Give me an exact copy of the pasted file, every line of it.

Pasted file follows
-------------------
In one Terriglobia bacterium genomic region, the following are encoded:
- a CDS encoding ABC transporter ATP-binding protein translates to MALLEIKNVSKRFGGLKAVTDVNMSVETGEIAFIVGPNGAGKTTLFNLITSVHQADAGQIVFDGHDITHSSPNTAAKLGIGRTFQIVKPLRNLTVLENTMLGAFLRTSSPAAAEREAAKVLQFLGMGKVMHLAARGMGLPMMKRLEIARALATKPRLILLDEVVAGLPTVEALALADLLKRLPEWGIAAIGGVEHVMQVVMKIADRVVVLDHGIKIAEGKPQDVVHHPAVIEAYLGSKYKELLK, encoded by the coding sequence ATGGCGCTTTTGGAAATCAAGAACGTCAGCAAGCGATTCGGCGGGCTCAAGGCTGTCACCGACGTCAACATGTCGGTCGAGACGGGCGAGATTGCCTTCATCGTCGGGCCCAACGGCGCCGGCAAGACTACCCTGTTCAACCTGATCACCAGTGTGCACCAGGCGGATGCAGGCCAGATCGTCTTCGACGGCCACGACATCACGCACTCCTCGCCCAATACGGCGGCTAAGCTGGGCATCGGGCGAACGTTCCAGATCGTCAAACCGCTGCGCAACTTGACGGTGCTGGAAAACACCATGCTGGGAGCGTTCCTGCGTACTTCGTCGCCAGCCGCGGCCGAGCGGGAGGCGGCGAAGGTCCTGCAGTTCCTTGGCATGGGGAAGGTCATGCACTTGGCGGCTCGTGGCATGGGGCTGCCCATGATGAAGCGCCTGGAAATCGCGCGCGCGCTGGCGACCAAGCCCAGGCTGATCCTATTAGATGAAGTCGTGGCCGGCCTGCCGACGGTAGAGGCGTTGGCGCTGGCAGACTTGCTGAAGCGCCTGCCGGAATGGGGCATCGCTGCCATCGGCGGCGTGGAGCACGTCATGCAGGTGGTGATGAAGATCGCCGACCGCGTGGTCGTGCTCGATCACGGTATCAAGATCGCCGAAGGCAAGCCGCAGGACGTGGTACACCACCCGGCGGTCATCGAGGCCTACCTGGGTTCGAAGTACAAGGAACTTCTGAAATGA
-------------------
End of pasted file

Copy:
In one Terriglobia bacterium genomic region, the following are encoded:
- a CDS encoding ABC transporter ATP-binding protein translates to MALLEIKNVSKRFGGLKAVTDVNMSVETGEIAFIVGPNGAGKTTLFNLITSVHQADAGQIVFDGHDITHSSPNTAAKLGIGRTFQIVKPLRNLTVLENTMLGAFLRTSSPAAAEREAAKVLQFLGMGKVMHLAARGMGLPMMKRLEIARALATKPRLILLDEVVAGLPTVEALALADLLKRLPEWGIAAIGGVEHVMQVVMKIADRVVVLDHGIKIAEGKPQDVVHHPAVIEAYLGSKYKELLK, encoded by the coding sequence ATGGCGCTTTTGGAAATCAAGAACGTCAGCAAGCGATTCGGCGGGCTCAAGGCTGTCACCGACGTCAACATGTCGGTCGAGACGGGCGAGATTGCCTTCATCGTCGGGCCCAACGGCGCCGGCAAGACTACCCTGTTCAACCTGATCACCAGTGTGCACCAGGCGGATGCAGGCCAGATCGTCTTCGACGGCCACGACATCACGCACTCCTCGCCCAATACGGCGGCTAAGCTGGGCATCGGGCGAACGTTCCAGATCGTCAAACCGCTGCGCAACTTGACGGTGCTGGAAAACACCATGCTGGGAGCGTTCCTGCGTACTTCGTCGCCAGCCGCGGCCGAGCGGGAGGCGGCGAAGGTCCTGCAGTTCCTTGGCATGGGGAAGGTCATGCACTTGGCGGCTCGTGGCATGGGGCTGCCCATGATGAAGCGCCTGGAAATCGCGCGCGCGCTGGCGACCAAGCCCAGGCTGATCCTATTAGATGAAGTCGTGGCCGGCCTGCCGACGGTAGAGGCGTTGGCGCTGGCAGACTTGCTGAAGCGCCTGCCGGAATGGGGCATCGCTGCCATCGGCGGCGTGGAGCACGTCATGCAGGTGGTGATGAAGATCGCCGACCGCGTGGTCGTGCTCGATCACGGTATCAAGATCGCCGAAGGCAAGCCGCAGGACGTGGTACACCACCCGGCGGTCATCGAGGCCTACCTGGGTTCGAAGTACAAGGAACTTCTGAAATGA